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Living After the Tsunami

Mekayla Phan

Mekayla Phan

Japanese-American student Kalena Tyo tells her story.

Mekayla Phan, Sahuaro High School

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March 11, 2011. At the Misawa Air Force Base in the Aomori Prefecture of Japan, a young Japanese-American girl felt the world tremble beneath her feet.

It was on a Friday afternoon in early spring. The weather was cold; a little bit of snow was still clinging on from winter. Young 5th grader, Kalena Tyo, was goofing around with two friends in her school’s band room.

Suddenly she felt it – the ground shifting beneath her. It was an earthquake.

Due to Japan being located on the “ring of fire” (where continental and oceanic plates meet), earthquakes are quite common. So it was definitely not Tyo’s first time experiencing one. However, the kind of earthquakes they usually have are small and short-lived. This one was different. It was so strong, and didn’t seem to end.

“We were like, ‘this isn’t right’,” Tyo recalled what she and her friends first thought. “We all went outside (which is a bad and dangerous idea to do during an earthquake)… and [saw] the trees were swaying and even the windows were moving…”

Tyo and her friends stood outside for a good minute until their band teacher found them and called them back in. Inside, the school’s tall, huge metal doors (locked to keep intruders out) wobbled, the hallway tipped, and Tyo even remembered a teacher falling down the stairs.

“I don’t know how long it lasted, but the earthquake stopped eventually,” Tyo said. A mother of a friend who worked at the school then took Tyo to a nearby Youth Center.

During this time Tyo’s mother was at home off-base, her older sister was at a high school much farther away, and her father was temporarily deployed in Afghanistan. “A lot of the kids lived off the base… and so everybody couldn’t see their parents ‘cause the gate entrances to the base were closed.” Tyo explains how scary it was for the families to be separated. “They didn’t allow anybody in, but they let people go out, so it took them a long time to go home.”

For a couple of hours Tyo waited, but she doesn’t remember it too much. She only remembered that they were experiencing a lot of aftershocks. A friend of Tyo’s sister’s father, a commander at the base, went to pick her up and drop her home. She was then finally reunited with her mother and sister.

When they were all together, Tyo’s mother’s first priority was for them to go buy food and supplies.Because of the earthquake, they had no electricity for three days (for the base it was five days). “We stayed at home with our two chihuahuas and my bird,” Tyo chuckles. “I was kind of worried for him (the bird) because parakeets need to be warm, and the heater inside the cage was off. But he was fine.”

Tyo and her family luckily had a gas stove that worked, and they brought a lot of water to make tea or boil instant ramen. They continued to have no electricity until the third day when the lights finally came on. Tyo was sitting with her mother and sister under kotatsu (a japanese heated table), and the first thing Tyo thought was how good it was to come out of the dark. Then the TV came on, and they saw the news.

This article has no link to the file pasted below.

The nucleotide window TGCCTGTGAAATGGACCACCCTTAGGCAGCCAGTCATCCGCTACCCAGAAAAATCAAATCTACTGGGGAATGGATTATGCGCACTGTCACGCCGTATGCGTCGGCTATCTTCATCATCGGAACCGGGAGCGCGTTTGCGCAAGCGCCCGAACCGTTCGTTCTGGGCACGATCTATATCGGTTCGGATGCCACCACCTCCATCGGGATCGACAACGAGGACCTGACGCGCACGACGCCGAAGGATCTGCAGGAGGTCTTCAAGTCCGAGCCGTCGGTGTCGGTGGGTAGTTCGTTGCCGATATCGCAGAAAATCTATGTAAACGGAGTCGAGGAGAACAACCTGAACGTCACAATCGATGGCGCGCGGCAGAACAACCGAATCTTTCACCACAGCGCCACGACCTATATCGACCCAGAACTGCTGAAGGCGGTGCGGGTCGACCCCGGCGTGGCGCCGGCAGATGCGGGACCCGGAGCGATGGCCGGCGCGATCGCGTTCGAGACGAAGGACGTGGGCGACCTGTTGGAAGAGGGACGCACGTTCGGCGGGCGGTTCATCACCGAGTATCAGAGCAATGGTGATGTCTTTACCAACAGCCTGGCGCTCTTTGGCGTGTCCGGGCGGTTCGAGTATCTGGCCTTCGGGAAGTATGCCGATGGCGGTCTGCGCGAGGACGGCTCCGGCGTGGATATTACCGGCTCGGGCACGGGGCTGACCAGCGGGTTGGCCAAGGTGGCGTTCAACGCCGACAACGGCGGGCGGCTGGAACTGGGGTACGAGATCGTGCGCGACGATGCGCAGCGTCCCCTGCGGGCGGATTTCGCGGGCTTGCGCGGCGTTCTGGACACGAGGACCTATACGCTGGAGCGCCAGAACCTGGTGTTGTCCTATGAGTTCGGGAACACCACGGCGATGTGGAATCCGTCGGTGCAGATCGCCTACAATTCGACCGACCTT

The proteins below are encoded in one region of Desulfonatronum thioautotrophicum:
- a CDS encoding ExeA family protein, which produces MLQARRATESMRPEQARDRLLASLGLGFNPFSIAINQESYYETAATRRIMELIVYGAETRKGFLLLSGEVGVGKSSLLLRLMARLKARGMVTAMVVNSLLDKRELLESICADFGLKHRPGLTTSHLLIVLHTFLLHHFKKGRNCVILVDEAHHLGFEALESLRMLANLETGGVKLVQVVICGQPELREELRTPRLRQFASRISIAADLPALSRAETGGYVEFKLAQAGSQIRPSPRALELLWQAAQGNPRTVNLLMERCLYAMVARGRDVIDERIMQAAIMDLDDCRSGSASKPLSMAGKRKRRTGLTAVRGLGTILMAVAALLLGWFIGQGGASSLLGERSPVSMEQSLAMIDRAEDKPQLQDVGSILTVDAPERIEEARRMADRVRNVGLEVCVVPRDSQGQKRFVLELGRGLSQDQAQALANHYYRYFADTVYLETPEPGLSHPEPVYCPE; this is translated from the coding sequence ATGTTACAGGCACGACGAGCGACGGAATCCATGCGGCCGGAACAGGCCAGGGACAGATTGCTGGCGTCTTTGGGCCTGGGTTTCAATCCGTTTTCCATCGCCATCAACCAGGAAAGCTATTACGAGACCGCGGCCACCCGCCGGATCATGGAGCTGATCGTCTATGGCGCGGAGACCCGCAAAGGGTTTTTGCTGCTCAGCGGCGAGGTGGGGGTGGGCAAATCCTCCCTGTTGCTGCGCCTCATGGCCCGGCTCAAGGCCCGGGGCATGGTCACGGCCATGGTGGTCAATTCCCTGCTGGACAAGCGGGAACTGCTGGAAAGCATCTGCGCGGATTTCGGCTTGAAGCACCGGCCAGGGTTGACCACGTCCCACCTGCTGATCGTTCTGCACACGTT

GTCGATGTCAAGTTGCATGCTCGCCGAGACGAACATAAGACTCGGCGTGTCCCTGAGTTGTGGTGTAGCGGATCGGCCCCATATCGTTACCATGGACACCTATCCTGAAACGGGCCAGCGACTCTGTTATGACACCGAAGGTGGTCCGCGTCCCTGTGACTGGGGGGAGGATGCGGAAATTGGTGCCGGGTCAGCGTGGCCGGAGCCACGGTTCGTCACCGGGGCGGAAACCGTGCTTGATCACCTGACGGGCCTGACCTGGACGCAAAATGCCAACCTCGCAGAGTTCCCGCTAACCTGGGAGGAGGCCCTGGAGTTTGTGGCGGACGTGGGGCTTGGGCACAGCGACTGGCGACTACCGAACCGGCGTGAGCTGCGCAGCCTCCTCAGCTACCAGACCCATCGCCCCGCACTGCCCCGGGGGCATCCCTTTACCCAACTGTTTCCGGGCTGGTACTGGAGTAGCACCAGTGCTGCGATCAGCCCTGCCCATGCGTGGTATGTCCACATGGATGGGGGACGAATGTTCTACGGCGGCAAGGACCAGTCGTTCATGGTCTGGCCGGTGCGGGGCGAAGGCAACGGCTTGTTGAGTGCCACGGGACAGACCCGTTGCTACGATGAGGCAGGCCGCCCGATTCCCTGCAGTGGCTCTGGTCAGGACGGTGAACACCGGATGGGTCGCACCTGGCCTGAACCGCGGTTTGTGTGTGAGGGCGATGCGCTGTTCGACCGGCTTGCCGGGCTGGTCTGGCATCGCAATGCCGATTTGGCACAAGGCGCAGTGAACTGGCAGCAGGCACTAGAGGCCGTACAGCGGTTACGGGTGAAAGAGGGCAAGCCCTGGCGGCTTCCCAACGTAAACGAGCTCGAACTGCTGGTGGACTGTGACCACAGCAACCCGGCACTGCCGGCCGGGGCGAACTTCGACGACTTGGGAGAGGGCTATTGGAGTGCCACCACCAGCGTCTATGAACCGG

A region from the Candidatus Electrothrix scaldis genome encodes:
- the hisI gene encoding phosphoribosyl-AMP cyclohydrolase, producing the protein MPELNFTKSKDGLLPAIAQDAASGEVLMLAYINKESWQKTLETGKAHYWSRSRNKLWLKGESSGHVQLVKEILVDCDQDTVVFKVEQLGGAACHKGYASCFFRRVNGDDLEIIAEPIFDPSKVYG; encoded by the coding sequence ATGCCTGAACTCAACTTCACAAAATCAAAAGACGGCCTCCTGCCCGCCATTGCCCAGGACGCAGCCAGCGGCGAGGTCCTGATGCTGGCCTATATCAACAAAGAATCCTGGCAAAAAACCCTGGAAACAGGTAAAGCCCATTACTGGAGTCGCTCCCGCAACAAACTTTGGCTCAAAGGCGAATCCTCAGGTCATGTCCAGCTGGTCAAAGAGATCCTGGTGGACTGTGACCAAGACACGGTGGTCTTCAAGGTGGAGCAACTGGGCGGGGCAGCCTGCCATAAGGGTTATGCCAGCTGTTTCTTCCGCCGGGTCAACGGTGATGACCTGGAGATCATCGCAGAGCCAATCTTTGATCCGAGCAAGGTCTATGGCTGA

“While we were in the house trying to get through the darkness, in another place there were people dying, and missing, and houses were destroyed… from the tsunami,” Tyo stopped, getting emotional thinking back.

“Seeing the TV, and like, knowing that we were trying to survive at home… there’s so many people dying and the tsunami wiping out all the cities. And Fukushima…we were all speechless, and we started crying because we didn’t know that was happening for three days. It was really heartbreaking to see that.” Tyo also mentioned how Sendai and Fukushima are really close to where they lived in Misawa near the ocean, and so there was great worry that a tsunami would have come to hit them as well (but thankfully didn’t). And another worry was the nuclear meltdowns after the plants exploded, making parts of Japan unsafe with radiation.

After the disaster. Tyo and her family helped donate and was a part of Operation Tomodachi (Japanese word for ‘friend’) that raised funds to rebuild.

“I think the most amazing part is that everybody in Japan was able to help out each other no matter what. They didn’t stand still and grieve over what happened. They actually helped out each other. Even when all these houses got destroyed, the important stuff left behind wasn’t taken.” The military base started evacuating some people because they were worried about the environmental hazards. “They asked my mom, us, if we wanted to get shipped somewhere in Hawaii, Guam, or somewhere in America to a base there for free. My mom was like. ‘No, I can’t leave because I need to be here with my people. I need to do my best to help out here.’” Tyo added in that flying in the radiation wouldn’t have been safe also.

“I’m Japanese, and that’s like my home. Even though I didn’t experience it first hand, it’s still something terrible,” Tyo says about how the event affected her deeply.

The magnitute-9 earthquake in 2011 was one of the most powerful ever recorded to hit Japan. The earthquake triggered an unforgettable and devastating tsunami that still affects the world today. 15,891 confirmed deaths, and 2,500 still reported missing.

Read the original story here.

 

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